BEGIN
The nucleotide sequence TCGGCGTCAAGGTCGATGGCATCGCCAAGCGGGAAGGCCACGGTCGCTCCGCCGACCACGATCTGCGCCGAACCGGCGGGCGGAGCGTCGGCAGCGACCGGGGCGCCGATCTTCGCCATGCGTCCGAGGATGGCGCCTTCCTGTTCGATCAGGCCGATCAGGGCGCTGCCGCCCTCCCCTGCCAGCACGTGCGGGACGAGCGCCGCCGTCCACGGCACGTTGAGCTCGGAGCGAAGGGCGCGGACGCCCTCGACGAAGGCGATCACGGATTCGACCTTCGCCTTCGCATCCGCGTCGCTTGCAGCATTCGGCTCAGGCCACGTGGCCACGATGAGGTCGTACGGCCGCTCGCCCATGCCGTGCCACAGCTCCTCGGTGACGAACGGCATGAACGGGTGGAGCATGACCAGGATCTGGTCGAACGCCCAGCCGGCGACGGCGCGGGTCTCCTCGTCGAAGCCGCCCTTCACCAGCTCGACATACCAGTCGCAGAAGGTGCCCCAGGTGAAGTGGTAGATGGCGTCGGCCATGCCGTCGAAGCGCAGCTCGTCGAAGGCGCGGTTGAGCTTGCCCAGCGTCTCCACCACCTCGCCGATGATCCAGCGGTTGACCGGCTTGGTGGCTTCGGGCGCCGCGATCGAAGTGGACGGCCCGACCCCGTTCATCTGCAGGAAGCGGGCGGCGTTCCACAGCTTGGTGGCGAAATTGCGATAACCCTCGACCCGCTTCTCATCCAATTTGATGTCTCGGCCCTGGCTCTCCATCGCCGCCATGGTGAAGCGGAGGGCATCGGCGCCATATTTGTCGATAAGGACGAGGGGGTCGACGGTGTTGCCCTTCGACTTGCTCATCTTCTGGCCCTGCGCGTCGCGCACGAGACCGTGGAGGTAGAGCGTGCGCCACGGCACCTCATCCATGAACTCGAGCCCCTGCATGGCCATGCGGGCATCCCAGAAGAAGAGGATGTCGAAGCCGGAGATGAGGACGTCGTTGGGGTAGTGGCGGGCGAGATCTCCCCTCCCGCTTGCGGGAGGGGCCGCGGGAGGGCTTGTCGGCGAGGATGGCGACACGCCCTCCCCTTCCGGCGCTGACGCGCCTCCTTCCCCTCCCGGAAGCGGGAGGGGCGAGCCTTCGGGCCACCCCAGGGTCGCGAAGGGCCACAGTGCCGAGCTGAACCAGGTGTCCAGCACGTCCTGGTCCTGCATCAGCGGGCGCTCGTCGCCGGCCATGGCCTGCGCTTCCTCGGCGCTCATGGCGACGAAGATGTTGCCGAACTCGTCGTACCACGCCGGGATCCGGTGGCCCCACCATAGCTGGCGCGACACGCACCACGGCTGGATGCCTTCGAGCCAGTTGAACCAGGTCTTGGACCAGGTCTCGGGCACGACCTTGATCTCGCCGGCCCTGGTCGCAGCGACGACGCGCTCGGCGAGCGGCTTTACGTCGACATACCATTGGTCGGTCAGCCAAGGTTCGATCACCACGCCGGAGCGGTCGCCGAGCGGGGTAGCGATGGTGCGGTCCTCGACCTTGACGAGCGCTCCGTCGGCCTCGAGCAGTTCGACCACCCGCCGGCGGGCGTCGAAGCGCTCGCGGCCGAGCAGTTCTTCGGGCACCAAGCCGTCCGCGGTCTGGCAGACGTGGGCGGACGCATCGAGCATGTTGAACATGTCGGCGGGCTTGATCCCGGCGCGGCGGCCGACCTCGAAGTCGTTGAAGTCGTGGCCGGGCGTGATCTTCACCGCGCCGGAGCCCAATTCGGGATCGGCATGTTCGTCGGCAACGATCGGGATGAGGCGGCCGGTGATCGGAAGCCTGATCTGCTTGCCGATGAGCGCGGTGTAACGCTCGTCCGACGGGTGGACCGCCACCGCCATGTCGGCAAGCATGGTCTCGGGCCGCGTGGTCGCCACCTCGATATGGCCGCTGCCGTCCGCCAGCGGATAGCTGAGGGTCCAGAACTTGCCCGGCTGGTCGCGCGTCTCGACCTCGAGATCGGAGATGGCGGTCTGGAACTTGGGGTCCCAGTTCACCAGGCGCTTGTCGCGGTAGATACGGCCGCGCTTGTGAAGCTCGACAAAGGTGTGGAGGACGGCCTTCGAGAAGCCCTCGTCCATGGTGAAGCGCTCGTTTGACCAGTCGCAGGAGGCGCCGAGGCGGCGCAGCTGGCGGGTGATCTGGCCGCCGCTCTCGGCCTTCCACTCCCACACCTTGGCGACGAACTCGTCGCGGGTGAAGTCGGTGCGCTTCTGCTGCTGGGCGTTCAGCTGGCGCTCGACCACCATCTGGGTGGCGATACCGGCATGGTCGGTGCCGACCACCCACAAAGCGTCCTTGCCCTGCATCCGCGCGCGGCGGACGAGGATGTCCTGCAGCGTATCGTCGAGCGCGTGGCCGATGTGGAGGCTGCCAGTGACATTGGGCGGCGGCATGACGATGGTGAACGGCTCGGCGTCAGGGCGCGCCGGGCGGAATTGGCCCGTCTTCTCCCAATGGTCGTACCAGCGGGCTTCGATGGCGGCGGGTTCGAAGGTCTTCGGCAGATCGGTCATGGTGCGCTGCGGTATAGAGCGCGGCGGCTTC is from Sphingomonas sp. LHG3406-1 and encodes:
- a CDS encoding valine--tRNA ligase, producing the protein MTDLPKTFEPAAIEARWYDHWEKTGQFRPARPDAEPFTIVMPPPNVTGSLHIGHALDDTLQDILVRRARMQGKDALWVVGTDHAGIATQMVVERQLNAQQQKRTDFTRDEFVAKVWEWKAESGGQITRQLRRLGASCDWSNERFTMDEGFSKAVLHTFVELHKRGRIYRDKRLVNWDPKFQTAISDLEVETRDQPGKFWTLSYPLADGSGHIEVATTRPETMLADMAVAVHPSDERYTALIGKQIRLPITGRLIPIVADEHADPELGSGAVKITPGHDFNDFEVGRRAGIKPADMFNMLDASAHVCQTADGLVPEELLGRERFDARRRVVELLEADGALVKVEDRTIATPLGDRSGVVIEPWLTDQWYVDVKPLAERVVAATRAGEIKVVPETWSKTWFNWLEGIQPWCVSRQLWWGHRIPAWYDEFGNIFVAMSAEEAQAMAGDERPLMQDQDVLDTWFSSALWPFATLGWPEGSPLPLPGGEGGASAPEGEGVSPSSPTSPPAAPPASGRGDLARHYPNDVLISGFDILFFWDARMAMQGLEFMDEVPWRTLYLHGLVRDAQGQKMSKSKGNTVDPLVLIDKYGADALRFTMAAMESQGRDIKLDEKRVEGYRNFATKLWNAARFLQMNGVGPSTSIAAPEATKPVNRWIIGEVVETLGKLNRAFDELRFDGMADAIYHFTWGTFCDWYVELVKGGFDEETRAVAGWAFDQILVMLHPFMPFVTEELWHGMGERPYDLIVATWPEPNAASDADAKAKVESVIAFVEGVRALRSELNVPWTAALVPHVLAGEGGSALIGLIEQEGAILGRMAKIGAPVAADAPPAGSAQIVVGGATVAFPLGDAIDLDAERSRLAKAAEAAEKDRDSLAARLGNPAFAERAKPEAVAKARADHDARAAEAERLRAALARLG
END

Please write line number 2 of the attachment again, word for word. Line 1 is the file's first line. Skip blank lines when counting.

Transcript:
- a CDS encoding valine--tRNA ligase, producing the protein MTDLPKTFEPAAIEARWYDHWEKTGQFRPARPDAEPFTIVMPPPNVTGSLHIGHALDDTLQDILVRRARMQGKDALWVVGTDHAGIATQMVVERQLNAQQQKRTDFTRDEFVAKVWEWKAESGGQITRQLRRLGASCDWSNERFTMDEGFSKAVLHTFVELHKRGRIYRDKRLVNWDPKFQTAISDLEVETRDQPGKFWTLSYPLADGSGHIEVATTRPETMLADMAVAVHPSDERYTALIGKQIRLPITGRLIPIVADEHADPELGSGAVKITPGHDFNDFEVGRRAGIKPADMFNMLDASAHVCQTADGLVPEELLGRERFDARRRVVELLEADGALVKVEDRTIATPLGDRSGVVIEPWLTDQWYVDVKPLAERVVAATRAGEIKVVPETWSKTWFNWLEGIQPWCVSRQLWWGHRIPAWYDEFGNIFVAMSAEEAQAMAGDERPLMQDQDVLDTWFSSALWPFATLGWPEGSPLPLPGGEGGASAPEGEGVSPSSPTSPPAAPPASGRGDLARHYPNDVLISGFDILFFWDARMAMQGLEFMDEVPWRTLYLHGLVRDAQGQKMSKSKGNTVDPLVLIDKYGADALRFTMAAMESQGRDIKLDEKRVEGYRNFATKLWNAARFLQMNGVGPSTSIAAPEATKPVNRWIIGEVVETLGKLNRAFDELRFDGMADAIYHFTWGTFCDWYVELVKGGFDEETRAVAGWAFDQILVMLHPFMPFVTEELWHGMGERPYDLIVATWPEPNAASDADAKAKVESVIAFVEGVRALRSELNVPWTAALVPHVLAGEGGSALIGLIEQEGAILGRMAKIGAPVAADAPPAGSAQIVVGGATVAFPLGDAIDLDAERSRLAKAAEAAEKDRDSLAARLGNPAFAERAKPEAVAKARADHDARAAEAERLRAALARLG